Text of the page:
Thursday, December 5, 2013

Hast du Lust?

I was thinking about this phrase the other day and decided to look into the actual translation of the word Lust. This word is pronounced Loost.

"Hast du Lust?" - "Are you interested?" is one of the first phrases I learned. It is the precursor to "Hast du Bock?", which I discuss in this post. It is a precursor, in that when learning German you usually learn this phrase with Lust before you learn it with Bock.

I had always thought of Lust as similar to Spaß (fun). Specially since lustig means funny. However that is not the whole truth.

die Lust - delight, zest, desire

There it was the word 'desire'. Of course many of you may be saying 'well duh,' it is spelled the same as the English word 'lust', so of course the translation of 'desire' fits. I realize that and it is not that I was shocked or in disbelief. I was just a little disappointed. Like a little bubble of illusion was popped

What I mean is that this word has lost a bit of its humor. It was a fun word to work with because it is spelled like the English word 'Lust' but didn't mean the same. And so it was humorous. Like a little kid that doesn't realized it just make a dirty joke. Like the kids on YouTube who's parents taped them saying 'Truck'  but sounds like F- - -. That is what Lust was for me but now it is not so funny anymore.

The word Lust does have the meaning of desire, but it is not as strong as the English word Lust. It is mild like the desire and doesn't have any negative connotations. Though it does have this meaning it also means delight and fun and it is mostly used in this sense and most commonly heard in the phrase mentioned above.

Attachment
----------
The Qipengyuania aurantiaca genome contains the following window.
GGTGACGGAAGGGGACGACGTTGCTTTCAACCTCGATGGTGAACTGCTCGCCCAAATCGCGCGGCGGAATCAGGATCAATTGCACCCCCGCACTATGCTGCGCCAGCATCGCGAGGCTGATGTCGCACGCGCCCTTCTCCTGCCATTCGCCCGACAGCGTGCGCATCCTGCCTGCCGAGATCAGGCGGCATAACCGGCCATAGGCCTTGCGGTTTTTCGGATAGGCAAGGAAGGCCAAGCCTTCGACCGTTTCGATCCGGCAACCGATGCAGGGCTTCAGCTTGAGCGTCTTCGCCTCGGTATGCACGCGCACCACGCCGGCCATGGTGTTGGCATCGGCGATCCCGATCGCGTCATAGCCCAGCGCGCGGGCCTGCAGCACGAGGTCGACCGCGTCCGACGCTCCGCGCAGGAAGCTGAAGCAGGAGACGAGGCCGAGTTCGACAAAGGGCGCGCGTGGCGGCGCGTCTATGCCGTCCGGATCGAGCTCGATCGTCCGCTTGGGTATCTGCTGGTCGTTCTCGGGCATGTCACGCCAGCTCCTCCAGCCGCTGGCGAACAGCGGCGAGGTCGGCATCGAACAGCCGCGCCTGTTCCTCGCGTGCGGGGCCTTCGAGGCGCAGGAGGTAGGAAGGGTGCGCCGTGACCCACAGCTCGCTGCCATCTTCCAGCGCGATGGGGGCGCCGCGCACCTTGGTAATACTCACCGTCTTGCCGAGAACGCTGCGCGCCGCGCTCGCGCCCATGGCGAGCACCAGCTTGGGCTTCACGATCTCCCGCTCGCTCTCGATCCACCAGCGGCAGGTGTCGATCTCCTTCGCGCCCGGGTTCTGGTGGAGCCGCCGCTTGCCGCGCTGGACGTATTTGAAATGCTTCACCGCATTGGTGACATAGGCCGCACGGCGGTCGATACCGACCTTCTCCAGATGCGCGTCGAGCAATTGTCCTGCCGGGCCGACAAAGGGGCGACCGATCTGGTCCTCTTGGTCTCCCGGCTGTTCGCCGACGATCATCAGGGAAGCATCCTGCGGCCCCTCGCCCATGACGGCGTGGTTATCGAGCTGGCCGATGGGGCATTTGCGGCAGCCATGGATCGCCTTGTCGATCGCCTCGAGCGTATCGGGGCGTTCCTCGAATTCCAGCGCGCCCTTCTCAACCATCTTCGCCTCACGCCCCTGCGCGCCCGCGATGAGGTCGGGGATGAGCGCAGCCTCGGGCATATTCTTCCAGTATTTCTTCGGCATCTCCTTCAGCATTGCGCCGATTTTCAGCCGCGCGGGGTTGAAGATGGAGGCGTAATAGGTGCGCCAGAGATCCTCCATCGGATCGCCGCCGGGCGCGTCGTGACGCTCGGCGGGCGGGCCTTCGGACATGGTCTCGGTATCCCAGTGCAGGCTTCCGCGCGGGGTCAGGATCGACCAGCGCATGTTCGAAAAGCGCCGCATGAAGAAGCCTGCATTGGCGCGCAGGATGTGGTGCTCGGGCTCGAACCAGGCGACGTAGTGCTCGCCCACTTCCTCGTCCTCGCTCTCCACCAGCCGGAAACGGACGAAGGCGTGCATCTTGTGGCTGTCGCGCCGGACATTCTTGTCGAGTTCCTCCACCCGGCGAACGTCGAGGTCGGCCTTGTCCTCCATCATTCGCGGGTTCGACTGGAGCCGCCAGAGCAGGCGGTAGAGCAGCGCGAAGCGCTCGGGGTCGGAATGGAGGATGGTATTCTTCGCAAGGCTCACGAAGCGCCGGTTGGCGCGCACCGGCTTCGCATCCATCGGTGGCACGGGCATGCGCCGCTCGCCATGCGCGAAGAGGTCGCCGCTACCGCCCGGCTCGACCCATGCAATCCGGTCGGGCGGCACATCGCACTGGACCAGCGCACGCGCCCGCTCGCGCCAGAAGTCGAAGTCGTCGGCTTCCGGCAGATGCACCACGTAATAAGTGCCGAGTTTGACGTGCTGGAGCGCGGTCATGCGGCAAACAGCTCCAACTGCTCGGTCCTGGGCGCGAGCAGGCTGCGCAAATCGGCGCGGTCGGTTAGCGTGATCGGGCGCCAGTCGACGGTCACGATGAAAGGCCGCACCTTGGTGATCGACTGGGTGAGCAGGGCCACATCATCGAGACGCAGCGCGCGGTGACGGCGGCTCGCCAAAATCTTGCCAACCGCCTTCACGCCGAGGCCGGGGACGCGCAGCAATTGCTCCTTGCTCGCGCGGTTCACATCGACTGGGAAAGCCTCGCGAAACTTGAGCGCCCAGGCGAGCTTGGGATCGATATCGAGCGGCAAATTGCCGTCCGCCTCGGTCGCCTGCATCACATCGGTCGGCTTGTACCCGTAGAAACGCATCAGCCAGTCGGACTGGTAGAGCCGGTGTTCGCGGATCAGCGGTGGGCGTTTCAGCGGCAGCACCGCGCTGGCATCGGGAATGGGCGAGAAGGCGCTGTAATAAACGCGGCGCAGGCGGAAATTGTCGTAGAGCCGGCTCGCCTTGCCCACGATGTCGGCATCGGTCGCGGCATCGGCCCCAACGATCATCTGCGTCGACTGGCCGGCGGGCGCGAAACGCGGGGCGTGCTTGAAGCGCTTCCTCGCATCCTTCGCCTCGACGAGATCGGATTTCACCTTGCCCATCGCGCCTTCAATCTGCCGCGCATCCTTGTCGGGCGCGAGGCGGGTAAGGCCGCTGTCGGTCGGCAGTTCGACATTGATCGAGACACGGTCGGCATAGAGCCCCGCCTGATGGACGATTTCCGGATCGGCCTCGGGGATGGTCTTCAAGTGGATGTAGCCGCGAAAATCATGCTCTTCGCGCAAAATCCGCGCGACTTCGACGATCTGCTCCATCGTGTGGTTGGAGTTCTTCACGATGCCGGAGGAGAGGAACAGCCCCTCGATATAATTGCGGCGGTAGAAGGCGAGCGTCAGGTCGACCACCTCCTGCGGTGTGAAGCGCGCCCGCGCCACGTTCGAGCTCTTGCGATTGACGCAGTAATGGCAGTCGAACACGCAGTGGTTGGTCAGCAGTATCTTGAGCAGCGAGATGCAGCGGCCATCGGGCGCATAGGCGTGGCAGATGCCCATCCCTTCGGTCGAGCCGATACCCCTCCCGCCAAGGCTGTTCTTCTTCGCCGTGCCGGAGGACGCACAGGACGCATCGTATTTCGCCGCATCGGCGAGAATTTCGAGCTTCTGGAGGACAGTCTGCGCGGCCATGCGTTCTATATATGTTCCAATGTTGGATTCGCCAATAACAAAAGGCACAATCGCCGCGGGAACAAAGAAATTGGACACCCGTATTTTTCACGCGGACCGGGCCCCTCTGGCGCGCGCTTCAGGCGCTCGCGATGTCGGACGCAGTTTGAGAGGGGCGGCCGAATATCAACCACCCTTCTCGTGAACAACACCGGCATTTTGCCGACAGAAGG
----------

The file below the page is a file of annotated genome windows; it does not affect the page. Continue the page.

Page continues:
Since the English word lust was discussed so much, I thought to add it to the vocabulary here at the bottom.

die Sinnenlust - lust

Update: Also spelt die Sinneslust. Though both word are listed in Duden, Sinneslust is the more commonly used spelling. 

Sinnenlust makes it very clear that this is the naughty kind of desire. Again a marvel of German direct translation.

der Spaß - fun, joke, amusement

lustig - funny, cheerful, merry


2 comments:

  1. Sorry, Sinneslust not Sinnenlust.
    I laught about Bock. That is familiar, if not slang. I have no idea where it comes from. Bock means the animal buck.

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    Replies
    1. Hehehe, glad you found it funny!
      I just checked both spellings. They both seem to be correct according to Duden: sinnliche Lust. Though Sinneslust appears to be the more common spelling.

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